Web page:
Interest of Z.J.H., In re, No. 89-2113

CourtUnited States State Supreme Court of Wisconsin
Writing for the CourtCALLOW; SHIRLEY S. ABRAHAMSON; BABLITCH
Citation471 N.W.2d 202,162 Wis.2d 1002
Parties, 60 USLW 2139 In re the Interest of Z.J.H. Wendy L. SPORLEDER, Petitioner-Appellant-Petitioner, v. Janice A. HERMES, Respondent.
Decision Date26 June 1991
Docket NumberNo. 89-2113

Page 202

471 N.W.2d 202
162 Wis.2d 1002, 60 USLW 2139
In re the Interest of Z.J.H.
Wendy L. SPORLEDER, Petitioner-Appellant-Petitioner,
v.
Janice A. HERMES, Respondent.
No. 89-2113.
Supreme Court of Wisconsin.
Argued May 29, 1991.
Decided June 26, 1991.

Page 203

[162 Wis.2d 1005] Shelley J. Gaylord, argued, Gaylord & Schuett, on briefs, Madison, for petitioner-appellant-petitioner.

Daniel R. Cross, argued, Robinson, Robinson, Peterson, Berk, [162 Wis.2d 1006] Rudolph, Cross and Garde, on briefs, Appleton, for respondent.

Mark Borns and Borns, Macualay & Jacobson, Madison, of counsel, Maria Gil de Lamadrid, San Francisco, Cal., and Paula L. Ettlebrick, New York City, amicus curiae, for Nat. Center for Lesbian Rights and Lambda Legal Defense and Educ. Fund, Inc.

CALLOW, Justice.

This is a review of a decision of the court of appeals, In re Interest of Z.J.H., 157 Wis.2d 431, 459 N.W.2d 602 (Ct.App.1990). In its decision, the court of appeals affirmed a summary judgment of the circuit court for Outagamie county, Judge Dee R. Dyer, dismissing an action by the petitioner-appellant-petitioner (Sporleder) seeking physical placement or visitation of Z.J.H., the adopted son of the respondent (Hermes). Sporleder seeks review of that decision, pursuant to sec. (Rule) 809.62, Stats.

Four issues are raised on this review: (1) Is Sporleder, who is not a natural or adoptive

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parent of Z.J.H., entitled to custody or physical placement of Z.J.H. under the in loco parentis doctrine?; (2) Does sec. 767.245(1), Stats., entitle Sporleder to visitation rights to Z.J.H. absent an underlying action affecting the family?; (3) Is a co-parenting contract between Sporleder and Hermes, the adoptive parent, enforceable by the courts when it concerns the physical placement of the child or visitation rights to the child?; and (4) Is Hermes equitably estopped from denying that Sporleder is an equitable parent of Z.J.H., and therefore entitled to custody of Z.J.H. or visitation with Z.J.H.?

We first conclude that Sporleder does not have standing to acquire custody 1 of Z.J.H. There is no allegation[162 Wis.2d 1007] that Hermes is either unfit or unable to care for Z.J.H., and Sporleder has not established that compelling reasons exist for awarding custody to a third party. Second, we conclude that Sporleder is not entitled to visitation rights with Z.J.H., because there is no underlying action affecting the family. Third, we conclude that the co-parenting contract between Sporleder and Hermes is unenforceable. The rights to custody and visitation are controlled by statutory and case law, and cannot be determined by contract. Finally, we conclude that Hermes is not equitably estopped from denying custody and visitation to Sporleder.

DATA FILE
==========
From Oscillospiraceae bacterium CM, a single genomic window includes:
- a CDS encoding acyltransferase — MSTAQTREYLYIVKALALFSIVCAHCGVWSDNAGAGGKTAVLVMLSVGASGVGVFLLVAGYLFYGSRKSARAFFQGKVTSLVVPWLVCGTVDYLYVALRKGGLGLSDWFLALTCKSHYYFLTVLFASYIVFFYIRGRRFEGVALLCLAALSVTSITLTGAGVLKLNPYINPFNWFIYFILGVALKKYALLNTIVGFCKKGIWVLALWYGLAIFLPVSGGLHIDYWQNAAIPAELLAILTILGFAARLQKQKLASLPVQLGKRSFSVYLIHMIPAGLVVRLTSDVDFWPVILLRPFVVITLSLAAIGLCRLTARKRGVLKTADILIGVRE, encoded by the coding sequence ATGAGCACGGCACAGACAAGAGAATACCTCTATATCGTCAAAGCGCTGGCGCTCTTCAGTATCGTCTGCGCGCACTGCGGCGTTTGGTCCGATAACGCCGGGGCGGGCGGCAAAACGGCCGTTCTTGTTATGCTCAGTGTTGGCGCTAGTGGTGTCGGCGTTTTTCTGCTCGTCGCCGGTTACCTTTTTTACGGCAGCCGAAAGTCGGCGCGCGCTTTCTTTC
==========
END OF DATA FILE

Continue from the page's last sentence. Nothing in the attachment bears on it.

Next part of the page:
The relevant facts follow. Sporleder and Hermes lived together as companions for approximately eight years. After an unsuccessful attempt to have a child through the artificial insemination of Sporleder, they decided that Hermes would adopt a child. In March 1988, Z.J.H., born January 19, 1988, was placed in their home as a result of a pre-adoptive placement by an adoption agency. Sporleder provided the primary care for Z.J.H., while Hermes worked outside the home. On October 25, 1988, the parties entered a co-parenting agreement, in which they agreed, among other things, that if they separated they would determine the physical placement of Z.J.H. through mediation, and that the non-placement party would have reasonable and liberal visitation rights to the child.

Sometime in October 1988 the parties separated. 2 Hermes then formally adopted Z.J.H. in November 1988, [162 Wis.2d 1008] and subsequently prohibited Sporleder from seeing Z.J.H.

In March 1989, Sporleder brought an action in the Outagamie county family court, seeking visitation rights or physical custody of Z.J.H., and seeking to enforce the co-parenting agreement. The family court commissioner granted visitation rights to Sporleder, and deferred to the circuit court on the other issues. The circuit court subsequently granted summary judgment for Hermes, on the grounds that Sporleder did not enjoy the legal status of parent, and had no standing to exercise these rights under Van Cleve v. Hemminger, 141 Wis.2d 543, 415 N.W.2d 571 (Ct.App.1987). The circuit court also found that the agreement was void as against public policy, and that Hermes was not equitably estopped from denying Sporleder's status as a parent.